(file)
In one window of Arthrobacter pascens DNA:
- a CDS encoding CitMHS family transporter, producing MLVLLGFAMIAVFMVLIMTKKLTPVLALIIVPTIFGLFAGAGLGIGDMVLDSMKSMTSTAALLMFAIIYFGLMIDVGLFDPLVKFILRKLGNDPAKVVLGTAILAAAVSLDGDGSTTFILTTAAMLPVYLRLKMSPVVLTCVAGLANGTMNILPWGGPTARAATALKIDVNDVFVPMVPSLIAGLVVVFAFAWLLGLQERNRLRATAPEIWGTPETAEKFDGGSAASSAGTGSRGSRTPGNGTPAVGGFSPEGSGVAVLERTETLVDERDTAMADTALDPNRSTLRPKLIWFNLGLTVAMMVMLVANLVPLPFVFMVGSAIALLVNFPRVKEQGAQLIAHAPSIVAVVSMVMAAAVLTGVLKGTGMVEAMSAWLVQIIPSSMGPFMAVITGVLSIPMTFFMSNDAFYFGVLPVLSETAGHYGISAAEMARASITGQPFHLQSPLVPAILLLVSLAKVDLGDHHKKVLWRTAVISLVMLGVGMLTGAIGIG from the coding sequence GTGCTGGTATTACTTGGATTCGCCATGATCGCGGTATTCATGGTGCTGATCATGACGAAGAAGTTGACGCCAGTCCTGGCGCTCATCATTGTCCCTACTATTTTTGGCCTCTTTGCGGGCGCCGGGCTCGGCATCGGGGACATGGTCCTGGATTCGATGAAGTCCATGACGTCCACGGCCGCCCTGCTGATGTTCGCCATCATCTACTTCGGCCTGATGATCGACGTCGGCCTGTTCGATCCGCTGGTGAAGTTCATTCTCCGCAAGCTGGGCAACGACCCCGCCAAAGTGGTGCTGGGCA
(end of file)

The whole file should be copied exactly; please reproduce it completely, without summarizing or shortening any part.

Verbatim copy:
In one window of Arthrobacter pascens DNA:
- a CDS encoding CitMHS family transporter, producing MLVLLGFAMIAVFMVLIMTKKLTPVLALIIVPTIFGLFAGAGLGIGDMVLDSMKSMTSTAALLMFAIIYFGLMIDVGLFDPLVKFILRKLGNDPAKVVLGTAILAAAVSLDGDGSTTFILTTAAMLPVYLRLKMSPVVLTCVAGLANGTMNILPWGGPTARAATALKIDVNDVFVPMVPSLIAGLVVVFAFAWLLGLQERNRLRATAPEIWGTPETAEKFDGGSAASSAGTGSRGSRTPGNGTPAVGGFSPEGSGVAVLERTETLVDERDTAMADTALDPNRSTLRPKLIWFNLGLTVAMMVMLVANLVPLPFVFMVGSAIALLVNFPRVKEQGAQLIAHAPSIVAVVSMVMAAAVLTGVLKGTGMVEAMSAWLVQIIPSSMGPFMAVITGVLSIPMTFFMSNDAFYFGVLPVLSETAGHYGISAAEMARASITGQPFHLQSPLVPAILLLVSLAKVDLGDHHKKVLWRTAVISLVMLGVGMLTGAIGIG from the coding sequence GTGCTGGTATTACTTGGATTCGCCATGATCGCGGTATTCATGGTGCTGATCATGACGAAGAAGTTGACGCCAGTCCTGGCGCTCATCATTGTCCCTACTATTTTTGGCCTCTTTGCGGGCGCCGGGCTCGGCATCGGGGACATGGTCCTGGATTCGATGAAGTCCATGACGTCCACGGCCGCCCTGCTGATGTTCGCCATCATCTACTTCGGCCTGATGATCGACGTCGGCCTGTTCGATCCGCTGGTGAAGTTCATTCTCCGCAAGCTGGGCAACGACCCCGCCAAAGTGGTGCTGGGCA